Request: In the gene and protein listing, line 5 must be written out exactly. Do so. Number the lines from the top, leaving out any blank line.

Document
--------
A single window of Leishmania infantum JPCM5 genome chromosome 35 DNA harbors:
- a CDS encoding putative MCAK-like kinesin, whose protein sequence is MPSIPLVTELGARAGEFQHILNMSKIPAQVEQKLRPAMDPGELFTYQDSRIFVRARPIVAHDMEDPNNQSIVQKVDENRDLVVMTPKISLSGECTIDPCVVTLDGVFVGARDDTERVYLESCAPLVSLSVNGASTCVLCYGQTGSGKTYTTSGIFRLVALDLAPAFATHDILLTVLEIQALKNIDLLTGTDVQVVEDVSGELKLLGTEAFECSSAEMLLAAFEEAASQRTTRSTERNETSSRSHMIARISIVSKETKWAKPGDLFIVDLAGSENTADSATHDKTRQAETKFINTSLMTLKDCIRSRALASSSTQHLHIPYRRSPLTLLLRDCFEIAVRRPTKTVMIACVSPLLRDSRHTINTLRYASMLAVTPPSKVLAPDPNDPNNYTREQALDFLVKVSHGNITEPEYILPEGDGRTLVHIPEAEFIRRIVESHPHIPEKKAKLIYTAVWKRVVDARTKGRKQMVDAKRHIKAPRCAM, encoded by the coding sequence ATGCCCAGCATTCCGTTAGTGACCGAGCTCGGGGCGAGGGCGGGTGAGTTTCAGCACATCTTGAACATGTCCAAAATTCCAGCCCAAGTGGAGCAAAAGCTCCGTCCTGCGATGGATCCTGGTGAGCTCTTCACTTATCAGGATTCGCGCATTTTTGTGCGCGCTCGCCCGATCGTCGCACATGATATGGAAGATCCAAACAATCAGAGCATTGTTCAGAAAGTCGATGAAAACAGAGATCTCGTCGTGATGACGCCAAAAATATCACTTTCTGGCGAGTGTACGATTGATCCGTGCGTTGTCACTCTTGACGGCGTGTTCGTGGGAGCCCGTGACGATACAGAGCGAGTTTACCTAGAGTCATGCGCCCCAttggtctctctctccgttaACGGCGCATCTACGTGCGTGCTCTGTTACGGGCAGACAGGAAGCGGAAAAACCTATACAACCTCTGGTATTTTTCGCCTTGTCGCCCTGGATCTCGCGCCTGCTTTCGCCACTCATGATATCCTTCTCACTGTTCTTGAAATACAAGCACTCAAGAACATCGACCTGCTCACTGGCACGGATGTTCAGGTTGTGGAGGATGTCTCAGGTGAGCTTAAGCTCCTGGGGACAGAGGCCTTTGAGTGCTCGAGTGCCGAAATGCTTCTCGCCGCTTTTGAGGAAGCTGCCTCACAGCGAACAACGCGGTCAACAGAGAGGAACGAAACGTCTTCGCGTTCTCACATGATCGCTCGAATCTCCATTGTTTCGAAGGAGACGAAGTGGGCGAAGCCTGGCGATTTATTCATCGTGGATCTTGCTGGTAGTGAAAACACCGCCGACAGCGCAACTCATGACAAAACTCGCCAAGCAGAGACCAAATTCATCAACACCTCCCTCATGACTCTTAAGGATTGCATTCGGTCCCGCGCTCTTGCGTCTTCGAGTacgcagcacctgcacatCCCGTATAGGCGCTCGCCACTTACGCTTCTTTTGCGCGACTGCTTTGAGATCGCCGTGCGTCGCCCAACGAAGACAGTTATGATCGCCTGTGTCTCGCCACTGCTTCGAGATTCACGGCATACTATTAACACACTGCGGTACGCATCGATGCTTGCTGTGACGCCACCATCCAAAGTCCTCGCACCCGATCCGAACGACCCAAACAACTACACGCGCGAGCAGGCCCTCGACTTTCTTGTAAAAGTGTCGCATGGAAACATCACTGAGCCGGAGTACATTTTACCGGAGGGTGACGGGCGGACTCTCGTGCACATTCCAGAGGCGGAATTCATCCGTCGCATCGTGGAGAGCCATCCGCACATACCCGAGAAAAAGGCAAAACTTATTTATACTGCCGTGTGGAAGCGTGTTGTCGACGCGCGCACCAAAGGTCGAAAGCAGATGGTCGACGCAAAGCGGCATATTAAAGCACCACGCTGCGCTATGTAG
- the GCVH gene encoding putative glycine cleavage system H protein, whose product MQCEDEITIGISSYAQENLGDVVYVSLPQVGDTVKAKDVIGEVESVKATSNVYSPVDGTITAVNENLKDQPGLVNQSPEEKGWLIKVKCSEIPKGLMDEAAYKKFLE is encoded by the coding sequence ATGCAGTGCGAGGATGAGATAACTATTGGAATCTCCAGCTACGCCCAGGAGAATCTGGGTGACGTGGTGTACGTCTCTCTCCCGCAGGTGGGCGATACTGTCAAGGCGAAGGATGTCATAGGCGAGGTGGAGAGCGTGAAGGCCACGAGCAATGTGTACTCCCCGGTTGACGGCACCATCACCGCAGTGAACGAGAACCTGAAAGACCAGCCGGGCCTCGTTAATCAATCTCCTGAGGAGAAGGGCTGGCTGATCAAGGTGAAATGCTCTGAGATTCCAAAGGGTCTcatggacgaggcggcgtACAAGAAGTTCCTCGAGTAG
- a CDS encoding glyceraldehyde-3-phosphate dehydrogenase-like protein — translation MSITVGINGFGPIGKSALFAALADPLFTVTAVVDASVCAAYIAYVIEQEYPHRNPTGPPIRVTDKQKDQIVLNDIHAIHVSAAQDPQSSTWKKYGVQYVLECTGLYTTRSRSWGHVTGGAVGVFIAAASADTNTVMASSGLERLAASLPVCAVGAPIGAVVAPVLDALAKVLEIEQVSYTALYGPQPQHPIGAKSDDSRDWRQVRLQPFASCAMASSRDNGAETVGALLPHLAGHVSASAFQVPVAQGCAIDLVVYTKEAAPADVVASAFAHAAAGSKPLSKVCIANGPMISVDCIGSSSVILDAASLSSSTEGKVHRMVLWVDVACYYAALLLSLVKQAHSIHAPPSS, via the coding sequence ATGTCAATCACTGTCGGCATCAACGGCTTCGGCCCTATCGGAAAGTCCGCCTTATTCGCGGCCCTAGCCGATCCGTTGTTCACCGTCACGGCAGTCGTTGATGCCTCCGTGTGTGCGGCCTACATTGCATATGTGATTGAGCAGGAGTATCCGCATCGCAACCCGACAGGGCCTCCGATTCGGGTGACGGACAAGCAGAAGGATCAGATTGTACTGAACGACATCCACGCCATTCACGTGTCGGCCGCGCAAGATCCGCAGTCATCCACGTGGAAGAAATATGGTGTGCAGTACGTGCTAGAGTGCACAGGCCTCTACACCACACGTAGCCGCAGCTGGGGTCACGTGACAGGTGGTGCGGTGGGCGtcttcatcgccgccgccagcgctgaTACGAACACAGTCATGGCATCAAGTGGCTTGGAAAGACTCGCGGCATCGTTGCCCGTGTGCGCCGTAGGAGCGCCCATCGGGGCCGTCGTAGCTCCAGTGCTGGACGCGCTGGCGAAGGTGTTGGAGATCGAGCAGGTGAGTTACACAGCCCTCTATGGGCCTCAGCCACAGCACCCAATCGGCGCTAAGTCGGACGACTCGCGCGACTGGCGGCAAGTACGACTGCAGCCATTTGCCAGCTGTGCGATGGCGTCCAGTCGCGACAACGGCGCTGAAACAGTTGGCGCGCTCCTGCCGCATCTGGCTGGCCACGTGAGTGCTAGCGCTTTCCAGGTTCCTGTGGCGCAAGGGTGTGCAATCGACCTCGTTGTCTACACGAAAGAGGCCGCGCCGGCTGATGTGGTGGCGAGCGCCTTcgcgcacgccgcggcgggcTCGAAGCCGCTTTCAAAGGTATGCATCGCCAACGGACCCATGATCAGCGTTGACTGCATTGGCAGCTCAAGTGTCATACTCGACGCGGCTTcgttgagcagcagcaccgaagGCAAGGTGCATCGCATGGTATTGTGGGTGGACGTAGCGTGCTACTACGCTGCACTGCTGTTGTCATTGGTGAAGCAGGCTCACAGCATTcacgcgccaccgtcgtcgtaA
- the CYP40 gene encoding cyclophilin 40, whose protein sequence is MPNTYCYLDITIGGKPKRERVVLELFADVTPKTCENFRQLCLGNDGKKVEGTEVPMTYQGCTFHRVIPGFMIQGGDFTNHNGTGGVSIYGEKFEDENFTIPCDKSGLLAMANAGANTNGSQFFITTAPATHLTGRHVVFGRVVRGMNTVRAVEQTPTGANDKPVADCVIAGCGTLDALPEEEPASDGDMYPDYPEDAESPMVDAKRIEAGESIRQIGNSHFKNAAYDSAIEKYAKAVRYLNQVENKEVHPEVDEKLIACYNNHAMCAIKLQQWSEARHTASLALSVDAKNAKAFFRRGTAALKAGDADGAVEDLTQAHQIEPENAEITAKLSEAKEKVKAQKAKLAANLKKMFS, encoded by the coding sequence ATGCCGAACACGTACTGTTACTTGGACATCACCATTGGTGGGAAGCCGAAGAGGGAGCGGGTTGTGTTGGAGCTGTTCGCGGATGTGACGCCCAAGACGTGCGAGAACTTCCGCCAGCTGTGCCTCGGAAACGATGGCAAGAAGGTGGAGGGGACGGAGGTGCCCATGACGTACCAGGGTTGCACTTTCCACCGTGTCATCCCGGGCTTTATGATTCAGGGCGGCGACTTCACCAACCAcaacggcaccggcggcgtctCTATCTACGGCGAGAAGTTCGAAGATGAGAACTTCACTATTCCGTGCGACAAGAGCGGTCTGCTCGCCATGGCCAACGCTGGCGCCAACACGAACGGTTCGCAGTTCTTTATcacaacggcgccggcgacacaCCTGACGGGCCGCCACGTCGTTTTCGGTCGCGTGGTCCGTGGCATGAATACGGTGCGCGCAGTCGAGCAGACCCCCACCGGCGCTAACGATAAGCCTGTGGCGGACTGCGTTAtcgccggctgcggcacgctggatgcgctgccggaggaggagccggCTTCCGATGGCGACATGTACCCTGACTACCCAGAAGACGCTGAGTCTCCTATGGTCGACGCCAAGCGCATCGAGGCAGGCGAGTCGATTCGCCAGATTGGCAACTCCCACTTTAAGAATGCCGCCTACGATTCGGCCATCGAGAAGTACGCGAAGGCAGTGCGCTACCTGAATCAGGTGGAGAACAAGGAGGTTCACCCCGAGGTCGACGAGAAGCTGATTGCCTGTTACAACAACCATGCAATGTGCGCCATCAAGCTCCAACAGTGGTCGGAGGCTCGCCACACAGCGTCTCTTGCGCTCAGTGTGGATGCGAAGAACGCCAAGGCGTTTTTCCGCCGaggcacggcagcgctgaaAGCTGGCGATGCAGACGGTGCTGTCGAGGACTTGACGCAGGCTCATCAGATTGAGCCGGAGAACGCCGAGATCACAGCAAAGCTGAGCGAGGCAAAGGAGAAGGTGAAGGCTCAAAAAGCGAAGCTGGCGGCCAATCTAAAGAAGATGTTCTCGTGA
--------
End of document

- the CYP40 gene encoding cyclophilin 40, whose protein sequence is MPNTYCYLDITIGGKPKRERVVLELFADVTPKTCENFRQLCLGNDGKKVEGTEVPMTYQGCTFHRVIPGFMIQGGDFTNHNGTGGVSIYGEKFEDENFTIPCDKSGLLAMANAGANTNGSQFFITTAPATHLTGRHVVFGRVVRGMNTVRAVEQTPTGANDKPVADCVIAGCGTLDALPEEEPASDGDMYPDYPEDAESPMVDAKRIEAGESIRQIGNSHFKNAAYDSAIEKYAKAVRYLNQVENKEVHPEVDEKLIACYNNHAMCAIKLQQWSEARHTASLALSVDAKNAKAFFRRGTAALKAGDADGAVEDLTQAHQIEPENAEITAKLSEAKEKVKAQKAKLAANLKKMFS, encoded by the coding sequence ATGCCGAACACGTACTGTTACTTGGACATCACCATTGGTGGGAAGCCGAAGAGGGAGCGGGTTGTGTTGGAGCTGTTCGCGGATGTGACGCCCAAGACGTGCGAGAACTTCCGCCAGCTGTGCCTCGGAAACGATGGCAAGAAGGTGGAGGGGACGGAGGTGCCCATGACGTACCAGGGTTGCACTTTCCACCGTGTCATCCCGGGCTTTATGATTCAGGGCGGCGACTTCACCAACCAcaacggcaccggcggcgtctCTATCTACGGCGAGAAGTTCGAAGATGAGAACTTCACTATTCCGTGCGACAAGAGCGGTCTGCTCGCCATGGCCAACGCTGGCGCCAACACGAACGGTTCGCAGTTCTTTATcacaacggcgccggcgacacaCCTGACGGGCCGCCACGTCGTTTTCGGTCGCGTGGTCCGTGGCATGAATACGGTGCGCGCAGTCGAGCAGACCCCCACCGGCGCTAACGATAAGCCTGTGGCGGACTGCGTTAtcgccggctgcggcacgctggatgcgctgccggaggaggagccggCTTCCGATGGCGACATGTACCCTGACTACCCAGAAGACGCTGAGTCTCCTATGGTCGACGCCAAGCGCATCGAGGCAGGCGAGTCGATTCGCCAGATTGGCAACTCCCACTTTAAGAATGCCGCCTACGATTCGGCCATCGAGAAGTACGCGAAGGCAGTGCGCTACCTGAATCAGGTGGAGAACAAGGAGGTTCACCCCGAGGTCGACGAGAAGCTGATTGCCTGTTACAACAACCATGCAATGTGCGCCATCAAGCTCCAACAGTGGTCGGAGGCTCGCCACACAGCGTCTCTTGCGCTCAGTGTGGATGCGAAGAACGCCAAGGCGTTTTTCCGCCGaggcacggcagcgctgaaAGCTGGCGATGCAGACGGTGCTGTCGAGGACTTGACGCAGGCTCATCAGATTGAGCCGGAGAACGCCGAGATCACAGCAAAGCTGAGCGAGGCAAAGGAGAAGGTGAAGGCTCAAAAAGCGAAGCTGGCGGCCAATCTAAAGAAGATGTTCTCGTGA